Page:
Smart Moves

Student-athletes reap benefits of wide-ranging pursuits

Department: Athletics

By Melissa A. Torres-Laing

During the past two years, Lea ’13 has played the prima donna Carlotta in “Phantom of the Opera,” the desperate Baker’s Wife in “Into the Woods” and the misunderstood Girl in “Hot l Baltimore.” In addition to participating in theatre productions, she is also an accomplished canoe paddler, going from the junior varsity I team as a sophomore to a member of the varsity I team as a junior. Like many of her peers with a variety of interests, Lea defines what it means to be a 21st-century student-athlete.

It has been reported that students who participate in a variety of activities not only perform better academically than students who do not, but also acquire the interpersonal skills, vigilance and integrity needed to be successful beyond high school. They acquire confidence, teamwork and responsibility; strengthen their commitment to their studies; and become well-rounded leaders, with a sense of civic and social responsibility.

Students have many opportunities to excel individually while learning how to be part of a group. Varsity I paddler Kylie Courtney ’12, who has played the violin for the past 12 years and is a member of the Punahou Symphony, has learned that teamwork is everything. “There’s definitely a community aspect,” says Courtney, who looks forward to the possibility of playing another team sport, rugby, at the University of St. Andrews in Scotland in the fall. “You need to be playing your part in the Symphony so that each section sounds like one instrument.” The analogy translates to paddling, where “everyone must pull their weight in the canoe,” she says. “We live by the saying: You see six; we see one.”

While collaborating toward a common goal brings students together, it also develops facets of their personalities.

On the field as defensive back or as a cellist among fellow musicians in the Punahou Symphony, Kyle ’13 has learned the meaning of hard work. “Playing the cello has given me precision. Each position of the finger must be just right; if you’re a fourth of an inch off, you’re out of tune. It’s really taught me not to rush because that’s when you make mistakes. Just like in sports and academics, if you make the same mistake over and over again without correcting it, it becomes a habit. And you don’t want to form bad habits,” says the varsity football and track athlete, who also volunteers for the Center for Tomorrow’s Leaders, a locally based organization that offers leadership training to students.

As the winner of the Boys ILH Championship Golf Tournament in April, perseverance is something Kai Hayashida ’12 knows something about. Those qualities that have given him “tremendous composure and mental tenacity” came with playing the viola for the past 12 years. “In order to play the viola, you have to work on good technique. This has helped me in golf because I have to be meticulous in practice. The combination of the two has also helped me in school. The work ethic I’ve developed helps me be the best student I can be,” says Hayashida, who will be headed to USC’s Viterbi School of Engineering.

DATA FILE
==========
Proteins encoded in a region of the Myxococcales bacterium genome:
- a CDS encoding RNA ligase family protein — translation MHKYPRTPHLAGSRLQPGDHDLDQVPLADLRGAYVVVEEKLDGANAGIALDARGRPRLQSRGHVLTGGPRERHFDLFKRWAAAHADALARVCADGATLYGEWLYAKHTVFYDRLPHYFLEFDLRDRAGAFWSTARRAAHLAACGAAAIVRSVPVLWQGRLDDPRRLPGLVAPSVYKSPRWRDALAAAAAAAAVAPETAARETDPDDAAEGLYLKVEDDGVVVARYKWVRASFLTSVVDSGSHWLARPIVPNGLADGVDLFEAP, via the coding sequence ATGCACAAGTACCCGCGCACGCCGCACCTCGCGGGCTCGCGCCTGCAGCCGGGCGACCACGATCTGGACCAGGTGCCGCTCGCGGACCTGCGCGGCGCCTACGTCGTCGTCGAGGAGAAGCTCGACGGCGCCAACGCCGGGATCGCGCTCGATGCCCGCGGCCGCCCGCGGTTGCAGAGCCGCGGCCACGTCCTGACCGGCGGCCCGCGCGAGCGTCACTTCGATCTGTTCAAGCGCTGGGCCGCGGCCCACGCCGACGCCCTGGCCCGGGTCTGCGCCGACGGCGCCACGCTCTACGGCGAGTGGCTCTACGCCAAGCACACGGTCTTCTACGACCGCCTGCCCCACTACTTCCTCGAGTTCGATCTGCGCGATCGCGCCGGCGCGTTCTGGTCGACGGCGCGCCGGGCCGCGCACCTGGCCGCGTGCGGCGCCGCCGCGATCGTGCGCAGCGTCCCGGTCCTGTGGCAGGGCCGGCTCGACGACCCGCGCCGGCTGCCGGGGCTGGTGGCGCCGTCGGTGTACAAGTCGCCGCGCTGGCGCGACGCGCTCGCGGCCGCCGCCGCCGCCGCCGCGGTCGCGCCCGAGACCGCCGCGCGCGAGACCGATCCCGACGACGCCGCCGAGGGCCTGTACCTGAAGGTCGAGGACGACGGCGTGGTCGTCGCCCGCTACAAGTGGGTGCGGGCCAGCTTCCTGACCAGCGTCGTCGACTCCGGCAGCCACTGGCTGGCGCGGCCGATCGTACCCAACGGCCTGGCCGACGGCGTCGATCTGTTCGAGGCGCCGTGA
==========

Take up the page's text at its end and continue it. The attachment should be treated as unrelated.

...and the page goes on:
Semisi ’15 is also constantly improving his work ethic, and is a bit surprised by what he has accomplished in his three years at Punahou. With back-to-back lead roles in “Oklahoma!” and “Anything Goes,” Semisi says that musical theatre and football have helped him prioritize schoolwork. “I think being involved in arts and acting and music forces me to be better in school. I just get more things done when I keep myself busy during football season.” But he’s also learned how to deal with defeat. “My favorite game was playing against Campbell High School. In the end we didn’t make it, and I got injured. But when I reviewed the film, I was surprised by how much I had improved. It was my best game so far. I was bummed that we lost, but I felt like I accomplished something.”

The opportunities students are offered at Punahou “open up so many doors,” says Semisi. “I don’t think I would’ve tried musical theatre if I didn’t come here. With musical theatre and athletics, I’ve been able to express myself in different ways. It’s just been a blessing for me.”

For Lea, being an actress brings the excitement of preparing for roles, but it also brings personal growth and development. Acting requires the maturity and professionalism to deal with constructive criticism. “It’s not always easy to recognize the things you need to work on, but the arts have showed me that it’s okay to recognize your weaknesses and work on them,” she says. “I’ve also learned so much about myself.”


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